SINGAPORE - The train service from Bishan to Yio Chu Kang towards Jurong East on the North-South Line (NSL) was disrupted for nearly two hours on Thursday (March 5) morning.
SMRT said on its Twitter account at about 7am that a track point fault at Ang Mo Kio MRT station delayed the train service from Bishan to Yio Chu Kang by 10 minutes.
The delay was extended to 20 minutes at about 8.25am.
The train operator provided free regular bus services between Bishan and Yishun MRT stations.
It said at 8.50am on Twitter that the fault had been cleared and train service was progressively being restored. It stopped providing free bus services about 10 minutes later.
SMRT chief communications officer Margaret Teo apologised for the disruption on Thursday.
She said: “At about 6am this morning, a track point fault occurred between Ang Mo Kio and Yio Chu Kang stations on the North-South Line.
“Services on northbound trains continued, but at a slower speed along the affected stretch as a precautionary measure. Our engineers were immediately deployed to investigate.”
The fault was rectified at about 8.45am and normal train services resumed at 9am, she added.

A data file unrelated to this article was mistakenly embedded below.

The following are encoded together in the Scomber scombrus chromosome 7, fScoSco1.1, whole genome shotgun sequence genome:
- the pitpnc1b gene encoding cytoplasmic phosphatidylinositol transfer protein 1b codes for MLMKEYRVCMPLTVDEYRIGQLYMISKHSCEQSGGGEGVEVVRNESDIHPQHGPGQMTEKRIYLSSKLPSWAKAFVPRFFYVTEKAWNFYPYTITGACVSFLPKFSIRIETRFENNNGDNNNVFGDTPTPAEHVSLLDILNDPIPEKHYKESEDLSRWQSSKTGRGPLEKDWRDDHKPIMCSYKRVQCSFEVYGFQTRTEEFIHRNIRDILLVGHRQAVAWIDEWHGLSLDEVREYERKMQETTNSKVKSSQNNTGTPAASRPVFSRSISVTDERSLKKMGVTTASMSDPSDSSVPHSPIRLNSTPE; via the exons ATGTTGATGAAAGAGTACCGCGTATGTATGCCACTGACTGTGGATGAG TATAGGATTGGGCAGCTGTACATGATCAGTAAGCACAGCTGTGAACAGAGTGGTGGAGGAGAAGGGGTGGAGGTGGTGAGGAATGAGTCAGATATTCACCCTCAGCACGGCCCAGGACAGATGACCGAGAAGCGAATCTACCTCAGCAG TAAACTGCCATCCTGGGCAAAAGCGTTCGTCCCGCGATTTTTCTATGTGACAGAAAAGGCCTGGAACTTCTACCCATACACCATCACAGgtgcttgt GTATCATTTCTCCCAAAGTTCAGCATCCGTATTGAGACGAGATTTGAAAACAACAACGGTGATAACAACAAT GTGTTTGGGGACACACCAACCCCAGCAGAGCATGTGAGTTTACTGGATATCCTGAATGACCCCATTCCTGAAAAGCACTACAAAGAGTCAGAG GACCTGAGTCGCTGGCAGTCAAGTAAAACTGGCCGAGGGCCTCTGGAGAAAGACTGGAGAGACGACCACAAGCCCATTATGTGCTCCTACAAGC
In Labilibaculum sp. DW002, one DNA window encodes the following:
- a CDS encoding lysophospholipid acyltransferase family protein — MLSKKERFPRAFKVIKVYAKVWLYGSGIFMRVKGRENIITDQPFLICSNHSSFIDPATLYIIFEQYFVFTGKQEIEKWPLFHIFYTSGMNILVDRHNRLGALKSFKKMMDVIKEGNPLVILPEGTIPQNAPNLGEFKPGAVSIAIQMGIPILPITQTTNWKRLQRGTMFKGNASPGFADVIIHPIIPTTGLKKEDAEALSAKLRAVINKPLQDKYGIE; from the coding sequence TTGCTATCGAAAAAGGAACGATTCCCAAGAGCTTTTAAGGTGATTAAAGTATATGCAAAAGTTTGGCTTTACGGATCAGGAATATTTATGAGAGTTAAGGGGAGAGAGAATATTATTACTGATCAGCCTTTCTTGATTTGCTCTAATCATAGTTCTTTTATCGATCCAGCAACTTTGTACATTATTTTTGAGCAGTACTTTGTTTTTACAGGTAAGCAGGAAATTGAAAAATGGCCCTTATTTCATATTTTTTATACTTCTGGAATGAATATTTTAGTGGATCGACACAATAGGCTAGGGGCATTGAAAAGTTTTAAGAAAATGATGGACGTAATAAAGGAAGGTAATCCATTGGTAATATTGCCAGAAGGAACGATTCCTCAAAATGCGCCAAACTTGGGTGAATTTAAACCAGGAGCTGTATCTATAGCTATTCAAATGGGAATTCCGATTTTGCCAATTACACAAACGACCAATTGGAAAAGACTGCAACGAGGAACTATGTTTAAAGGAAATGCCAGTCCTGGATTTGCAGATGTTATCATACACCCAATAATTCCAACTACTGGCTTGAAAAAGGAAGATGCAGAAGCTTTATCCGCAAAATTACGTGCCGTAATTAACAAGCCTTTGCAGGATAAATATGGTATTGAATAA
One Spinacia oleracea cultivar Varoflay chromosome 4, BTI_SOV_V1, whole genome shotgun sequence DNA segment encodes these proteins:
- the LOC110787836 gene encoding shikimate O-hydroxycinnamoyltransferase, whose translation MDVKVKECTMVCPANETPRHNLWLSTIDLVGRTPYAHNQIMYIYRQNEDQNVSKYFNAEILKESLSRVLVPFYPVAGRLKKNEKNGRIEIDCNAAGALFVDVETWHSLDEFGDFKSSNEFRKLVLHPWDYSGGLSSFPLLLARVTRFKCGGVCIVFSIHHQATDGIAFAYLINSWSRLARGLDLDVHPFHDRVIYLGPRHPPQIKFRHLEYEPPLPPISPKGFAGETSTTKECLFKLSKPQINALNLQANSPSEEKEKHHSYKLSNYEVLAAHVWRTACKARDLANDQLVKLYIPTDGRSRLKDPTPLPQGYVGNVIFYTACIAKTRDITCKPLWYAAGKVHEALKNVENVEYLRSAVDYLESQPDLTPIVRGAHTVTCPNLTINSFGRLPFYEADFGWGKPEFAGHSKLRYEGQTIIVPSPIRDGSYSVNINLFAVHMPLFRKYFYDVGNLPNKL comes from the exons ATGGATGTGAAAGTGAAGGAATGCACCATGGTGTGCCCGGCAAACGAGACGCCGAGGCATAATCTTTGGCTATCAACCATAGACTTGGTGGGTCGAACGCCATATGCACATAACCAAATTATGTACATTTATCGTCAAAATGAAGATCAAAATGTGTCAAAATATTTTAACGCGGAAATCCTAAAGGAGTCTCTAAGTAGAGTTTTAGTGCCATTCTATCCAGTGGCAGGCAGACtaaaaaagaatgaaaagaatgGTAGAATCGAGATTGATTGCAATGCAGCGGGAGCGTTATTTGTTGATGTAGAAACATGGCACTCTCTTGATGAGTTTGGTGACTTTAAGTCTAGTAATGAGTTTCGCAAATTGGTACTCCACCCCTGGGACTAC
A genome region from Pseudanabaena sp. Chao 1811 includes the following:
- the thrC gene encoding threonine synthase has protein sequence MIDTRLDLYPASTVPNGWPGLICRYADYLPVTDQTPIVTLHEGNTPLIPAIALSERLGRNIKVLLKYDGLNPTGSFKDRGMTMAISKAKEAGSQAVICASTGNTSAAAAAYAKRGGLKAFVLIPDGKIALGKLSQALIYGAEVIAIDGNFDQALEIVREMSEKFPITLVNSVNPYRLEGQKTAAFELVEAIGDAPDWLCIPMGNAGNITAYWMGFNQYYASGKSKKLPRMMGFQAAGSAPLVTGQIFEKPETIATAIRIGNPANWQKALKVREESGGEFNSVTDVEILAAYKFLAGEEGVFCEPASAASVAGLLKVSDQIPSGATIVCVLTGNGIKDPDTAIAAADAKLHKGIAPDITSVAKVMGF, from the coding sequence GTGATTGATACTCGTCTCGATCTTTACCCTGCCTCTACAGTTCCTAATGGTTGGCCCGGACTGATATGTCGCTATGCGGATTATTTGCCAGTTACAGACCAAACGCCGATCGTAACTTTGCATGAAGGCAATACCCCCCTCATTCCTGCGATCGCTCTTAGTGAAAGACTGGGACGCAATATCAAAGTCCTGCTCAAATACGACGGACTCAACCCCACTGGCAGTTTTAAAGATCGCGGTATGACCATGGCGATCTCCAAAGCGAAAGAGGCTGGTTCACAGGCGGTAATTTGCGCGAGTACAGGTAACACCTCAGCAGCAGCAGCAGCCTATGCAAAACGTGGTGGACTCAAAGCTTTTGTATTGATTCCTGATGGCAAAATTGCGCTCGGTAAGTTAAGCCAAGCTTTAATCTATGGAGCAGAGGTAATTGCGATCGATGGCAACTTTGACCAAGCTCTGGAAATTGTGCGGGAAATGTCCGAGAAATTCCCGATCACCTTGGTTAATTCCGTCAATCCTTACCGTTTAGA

SMRT is investigating the cause of the delay.
Commuters said on Facebook that the disruption led to delays at other stations on the NSL during the morning rush hour.
One of these commuters is accounts executive Jocelyn Tan, 45, who was caught by the train delay at Yishun MRT station.
"I waited nearly 25 minutes on the platform to get onto the train to Bishan. The side of the station was facing the hot rising sun, so it was unbearable and crammed," she said, adding: "The coronavirus situation (also) made people a bit paranoid (with the crowd)."
The delay on Thursday comes exactly a week after a power fault caused a six-hour disruption on the North East Line (NEL) that affected the peak-hour commute on Feb 27.
The Land Transport Authority (LTA) and NEL operator SBS Transit are investigating last week's disruption. Initial investigations found that the delay was due to a broken contact wire that affected power supply to trains leaving the Sengkang depot.
Both incidents a week apart come at a time where the MRT system turned in a record performance in terms of reliability.
On Feb 7, Transport Minister Khaw Boon Wan revealed that all MRT lines here have crossed the one-million MKBF mark. MKBF stands for mean kilometres before failure, and is a widely used measure of reliability.
As at the third quarter of 2019, the Downtown and Circle lines clocked just over 900,000 MKBF, while the others - the North-South, East-West and North East lines - exceeded one million. By end-2019, all had crossed the million mark.
Overall, the MRT network clocked 1.32 million MKBF by December 2019, a vast improvement from the 58,000 MKBF clocked in 2011.